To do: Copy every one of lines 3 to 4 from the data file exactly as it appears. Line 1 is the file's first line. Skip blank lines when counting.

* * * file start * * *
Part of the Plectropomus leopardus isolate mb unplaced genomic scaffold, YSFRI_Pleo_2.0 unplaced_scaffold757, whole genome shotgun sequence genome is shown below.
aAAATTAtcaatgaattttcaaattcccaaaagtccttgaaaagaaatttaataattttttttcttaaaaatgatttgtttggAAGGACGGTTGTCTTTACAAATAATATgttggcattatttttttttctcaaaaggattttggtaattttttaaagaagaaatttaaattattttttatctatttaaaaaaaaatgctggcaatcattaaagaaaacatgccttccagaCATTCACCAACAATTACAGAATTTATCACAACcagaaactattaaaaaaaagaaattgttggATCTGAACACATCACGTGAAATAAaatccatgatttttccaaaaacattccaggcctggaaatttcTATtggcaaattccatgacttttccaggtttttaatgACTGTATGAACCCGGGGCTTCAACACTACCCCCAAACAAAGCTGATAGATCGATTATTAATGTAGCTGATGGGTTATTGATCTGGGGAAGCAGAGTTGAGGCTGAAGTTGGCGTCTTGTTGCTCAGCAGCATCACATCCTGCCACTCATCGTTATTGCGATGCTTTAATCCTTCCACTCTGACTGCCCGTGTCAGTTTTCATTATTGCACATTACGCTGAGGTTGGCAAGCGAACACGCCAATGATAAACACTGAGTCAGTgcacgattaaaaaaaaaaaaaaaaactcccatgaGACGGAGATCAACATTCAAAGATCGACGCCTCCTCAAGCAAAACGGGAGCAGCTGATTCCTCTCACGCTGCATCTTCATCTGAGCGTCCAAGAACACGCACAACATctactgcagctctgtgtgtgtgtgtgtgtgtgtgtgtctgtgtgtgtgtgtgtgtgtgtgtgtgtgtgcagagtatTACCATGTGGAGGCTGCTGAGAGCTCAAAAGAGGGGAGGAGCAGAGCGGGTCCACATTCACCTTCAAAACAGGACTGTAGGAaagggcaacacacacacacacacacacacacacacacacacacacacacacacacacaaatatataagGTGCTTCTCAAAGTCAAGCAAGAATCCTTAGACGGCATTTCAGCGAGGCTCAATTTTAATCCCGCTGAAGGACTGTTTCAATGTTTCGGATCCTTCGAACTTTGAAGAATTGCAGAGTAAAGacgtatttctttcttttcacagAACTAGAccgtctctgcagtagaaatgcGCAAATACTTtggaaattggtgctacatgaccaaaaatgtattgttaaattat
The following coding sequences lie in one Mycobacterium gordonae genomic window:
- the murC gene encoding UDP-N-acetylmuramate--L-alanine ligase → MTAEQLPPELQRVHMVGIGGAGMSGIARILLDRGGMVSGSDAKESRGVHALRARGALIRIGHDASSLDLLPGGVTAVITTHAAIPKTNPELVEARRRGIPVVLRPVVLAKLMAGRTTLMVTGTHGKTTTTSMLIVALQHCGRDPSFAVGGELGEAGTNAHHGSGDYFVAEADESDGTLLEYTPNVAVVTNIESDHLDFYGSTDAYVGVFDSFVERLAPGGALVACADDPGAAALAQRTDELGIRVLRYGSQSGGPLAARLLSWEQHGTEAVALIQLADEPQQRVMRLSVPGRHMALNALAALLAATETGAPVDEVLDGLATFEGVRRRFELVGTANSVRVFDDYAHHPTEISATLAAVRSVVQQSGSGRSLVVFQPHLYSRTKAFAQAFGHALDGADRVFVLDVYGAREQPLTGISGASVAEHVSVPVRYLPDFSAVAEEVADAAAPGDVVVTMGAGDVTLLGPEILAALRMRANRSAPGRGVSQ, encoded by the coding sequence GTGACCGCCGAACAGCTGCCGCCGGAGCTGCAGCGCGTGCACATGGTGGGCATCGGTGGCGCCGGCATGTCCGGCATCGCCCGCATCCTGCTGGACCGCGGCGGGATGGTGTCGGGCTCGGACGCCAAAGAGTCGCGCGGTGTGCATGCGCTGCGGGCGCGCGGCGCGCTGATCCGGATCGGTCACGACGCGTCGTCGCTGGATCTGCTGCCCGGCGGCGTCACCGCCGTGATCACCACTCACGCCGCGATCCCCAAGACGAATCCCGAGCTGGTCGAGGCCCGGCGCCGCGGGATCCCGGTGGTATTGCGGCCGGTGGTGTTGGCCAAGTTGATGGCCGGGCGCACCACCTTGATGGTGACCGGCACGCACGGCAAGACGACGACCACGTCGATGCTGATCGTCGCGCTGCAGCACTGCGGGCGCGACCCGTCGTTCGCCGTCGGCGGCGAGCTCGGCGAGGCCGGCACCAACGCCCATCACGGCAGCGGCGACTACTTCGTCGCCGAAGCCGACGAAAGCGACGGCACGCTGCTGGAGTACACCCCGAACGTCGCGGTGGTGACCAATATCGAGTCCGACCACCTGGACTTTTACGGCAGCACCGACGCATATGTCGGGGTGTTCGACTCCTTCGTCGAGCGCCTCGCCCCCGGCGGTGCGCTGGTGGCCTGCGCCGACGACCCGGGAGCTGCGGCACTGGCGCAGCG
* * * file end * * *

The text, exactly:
The following coding sequences lie in one Mycobacterium gordonae genomic window:
- the murC gene encoding UDP-N-acetylmuramate--L-alanine ligase → MTAEQLPPELQRVHMVGIGGAGMSGIARILLDRGGMVSGSDAKESRGVHALRARGALIRIGHDASSLDLLPGGVTAVITTHAAIPKTNPELVEARRRGIPVVLRPVVLAKLMAGRTTLMVTGTHGKTTTTSMLIVALQHCGRDPSFAVGGELGEAGTNAHHGSGDYFVAEADESDGTLLEYTPNVAVVTNIESDHLDFYGSTDAYVGVFDSFVERLAPGGALVACADDPGAAALAQRTDELGIRVLRYGSQSGGPLAARLLSWEQHGTEAVALIQLADEPQQRVMRLSVPGRHMALNALAALLAATETGAPVDEVLDGLATFEGVRRRFELVGTANSVRVFDDYAHHPTEISATLAAVRSVVQQSGSGRSLVVFQPHLYSRTKAFAQAFGHALDGADRVFVLDVYGAREQPLTGISGASVAEHVSVPVRYLPDFSAVAEEVADAAAPGDVVVTMGAGDVTLLGPEILAALRMRANRSAPGRGVSQ, encoded by the coding sequence GTGACCGCCGAACAGCTGCCGCCGGAGCTGCAGCGCGTGCACATGGTGGGCATCGGTGGCGCCGGCATGTCCGGCATCGCCCGCATCCTGCTGGACCGCGGCGGGATGGTGTCGGGCTCGGACGCCAAAGAGTCGCGCGGTGTGCATGCGCTGCGGGCGCGCGGCGCGCTGATCCGGATCGGTCACGACGCGTCGTCGCTGGATCTGCTGCCCGGCGGCGTCACCGCCGTGATCACCACTCACGCCGCGATCCCCAAGACGAATCCCGAGCTGGTCGAGGCCCGGCGCCGCGGGATCCCGGTGGTATTGCGGCCGGTGGTGTTGGCCAAGTTGATGGCCGGGCGCACCACCTTGATGGTGACCGGCACGCACGGCAAGACGACGACCACGTCGATGCTGATCGTCGCGCTGCAGCACTGCGGGCGCGACCCGTCGTTCGCCGTCGGCGGCGAGCTCGGCGAGGCCGGCACCAACGCCCATCACGGCAGCGGCGACTACTTCGTCGCCGAAGCCGACGAAAGCGACGGCACGCTGCTGGAGTACACCCCGAACGTCGCGGTGGTGACCAATATCGAGTCCGACCACCTGGACTTTTACGGCAGCACCGACGCATATGTCGGGGTGTTCGACTCCTTCGTCGAGCGCCTCGCCCCCGGCGGTGCGCTGGTGGCCTGCGCCGACGACCCGGGAGCTGCGGCACTGGCGCAGCG